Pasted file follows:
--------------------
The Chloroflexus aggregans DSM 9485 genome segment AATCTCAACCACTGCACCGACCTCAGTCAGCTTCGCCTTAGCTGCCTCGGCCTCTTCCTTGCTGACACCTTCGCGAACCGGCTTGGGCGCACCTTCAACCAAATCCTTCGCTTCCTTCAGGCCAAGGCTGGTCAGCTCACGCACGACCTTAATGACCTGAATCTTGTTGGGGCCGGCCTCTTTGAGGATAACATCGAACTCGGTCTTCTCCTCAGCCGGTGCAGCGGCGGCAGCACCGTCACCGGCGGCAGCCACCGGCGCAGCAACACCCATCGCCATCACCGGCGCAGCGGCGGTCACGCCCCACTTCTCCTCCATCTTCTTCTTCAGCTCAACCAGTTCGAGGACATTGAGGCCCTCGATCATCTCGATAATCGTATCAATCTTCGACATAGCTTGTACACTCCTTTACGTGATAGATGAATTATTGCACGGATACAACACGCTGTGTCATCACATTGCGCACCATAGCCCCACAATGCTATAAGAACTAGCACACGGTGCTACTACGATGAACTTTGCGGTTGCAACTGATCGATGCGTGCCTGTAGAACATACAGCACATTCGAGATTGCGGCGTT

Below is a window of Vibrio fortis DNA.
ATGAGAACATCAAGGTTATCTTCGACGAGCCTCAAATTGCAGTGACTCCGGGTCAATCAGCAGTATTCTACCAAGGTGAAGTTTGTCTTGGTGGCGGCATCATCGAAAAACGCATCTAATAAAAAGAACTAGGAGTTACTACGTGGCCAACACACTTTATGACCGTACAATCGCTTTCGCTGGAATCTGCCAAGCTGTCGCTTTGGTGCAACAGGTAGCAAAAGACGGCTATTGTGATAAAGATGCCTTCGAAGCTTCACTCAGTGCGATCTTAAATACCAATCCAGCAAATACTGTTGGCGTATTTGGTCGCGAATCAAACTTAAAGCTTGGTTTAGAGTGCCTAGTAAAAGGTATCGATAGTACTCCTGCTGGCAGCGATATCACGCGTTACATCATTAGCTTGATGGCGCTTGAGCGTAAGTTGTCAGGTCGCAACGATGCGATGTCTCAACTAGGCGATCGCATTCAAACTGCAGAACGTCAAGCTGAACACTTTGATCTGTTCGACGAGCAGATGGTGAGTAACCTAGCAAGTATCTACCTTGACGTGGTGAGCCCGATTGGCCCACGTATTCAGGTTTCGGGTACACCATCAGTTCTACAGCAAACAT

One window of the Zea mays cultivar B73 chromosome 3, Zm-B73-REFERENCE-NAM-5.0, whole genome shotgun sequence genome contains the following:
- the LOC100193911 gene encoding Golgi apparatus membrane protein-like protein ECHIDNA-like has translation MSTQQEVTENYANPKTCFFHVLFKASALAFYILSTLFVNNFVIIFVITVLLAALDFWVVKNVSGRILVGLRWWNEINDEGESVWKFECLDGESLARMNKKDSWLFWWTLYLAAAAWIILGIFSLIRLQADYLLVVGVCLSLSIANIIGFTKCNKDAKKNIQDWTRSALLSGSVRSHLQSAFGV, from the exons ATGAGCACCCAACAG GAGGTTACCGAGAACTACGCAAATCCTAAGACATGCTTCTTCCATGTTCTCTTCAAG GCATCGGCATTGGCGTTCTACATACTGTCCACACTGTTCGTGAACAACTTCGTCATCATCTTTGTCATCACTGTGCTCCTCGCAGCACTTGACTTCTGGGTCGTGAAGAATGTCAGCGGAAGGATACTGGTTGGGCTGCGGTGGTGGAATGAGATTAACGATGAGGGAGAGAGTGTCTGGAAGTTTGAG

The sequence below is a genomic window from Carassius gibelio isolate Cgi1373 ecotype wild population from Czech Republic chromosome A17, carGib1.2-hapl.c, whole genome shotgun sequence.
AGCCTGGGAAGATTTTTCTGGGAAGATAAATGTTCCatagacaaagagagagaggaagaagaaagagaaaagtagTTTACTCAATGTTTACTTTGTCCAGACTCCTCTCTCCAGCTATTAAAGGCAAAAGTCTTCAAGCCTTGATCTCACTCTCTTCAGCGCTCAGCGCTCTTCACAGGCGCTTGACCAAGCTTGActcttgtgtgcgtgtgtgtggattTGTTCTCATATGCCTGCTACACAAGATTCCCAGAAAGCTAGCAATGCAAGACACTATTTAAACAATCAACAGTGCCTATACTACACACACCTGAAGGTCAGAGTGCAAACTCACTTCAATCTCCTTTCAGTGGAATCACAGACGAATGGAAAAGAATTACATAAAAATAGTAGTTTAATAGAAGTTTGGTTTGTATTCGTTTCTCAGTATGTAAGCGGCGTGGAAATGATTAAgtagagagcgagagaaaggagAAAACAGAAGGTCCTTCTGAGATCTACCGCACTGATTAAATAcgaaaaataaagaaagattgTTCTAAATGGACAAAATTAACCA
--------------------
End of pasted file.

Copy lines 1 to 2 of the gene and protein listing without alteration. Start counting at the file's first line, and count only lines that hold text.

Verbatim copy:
The Chloroflexus aggregans DSM 9485 genome segment AATCTCAACCACTGCACCGACCTCAGTCAGCTTCGCCTTAGCTGCCTCGGCCTCTTCCTTGCTGACACCTTCGCGAACCGGCTTGGGCGCACCTTCAACCAAATCCTTCGCTTCCTTCAGGCCAAGGCTGGTCAGCTCACGCACGACCTTAATGACCTGAATCTTGTTGGGGCCGGCCTCTTTGAGGATAACATCGAACTCGGTCTTCTCCTCAGCCGGTGCAGCGGCGGCAGCACCGTCACCGGCGGCAGCCACCGGCGCAGCAACACCCATCGCCATCACCGGCGCAGCGGCGGTCACGCCCCACTTCTCCTCCATCTTCTTCTTCAGCTCAACCAGTTCGAGGACATTGAGGCCCTCGATCATCTCGATAATCGTATCAATCTTCGACATAGCTTGTACACTCCTTTACGTGATAGATGAATTATTGCACGGATACAACACGCTGTGTCATCACATTGCGCACCATAGCCCCACAATGCTATAAGAACTAGCACACGGTGCTACTACGATGAACTTTGCGGTTGCAACTGATCGATGCGTGCCTGTAGAACATACAGCACATTCGAGATTGCGGCGTT

Below is a window of Vibrio fortis DNA.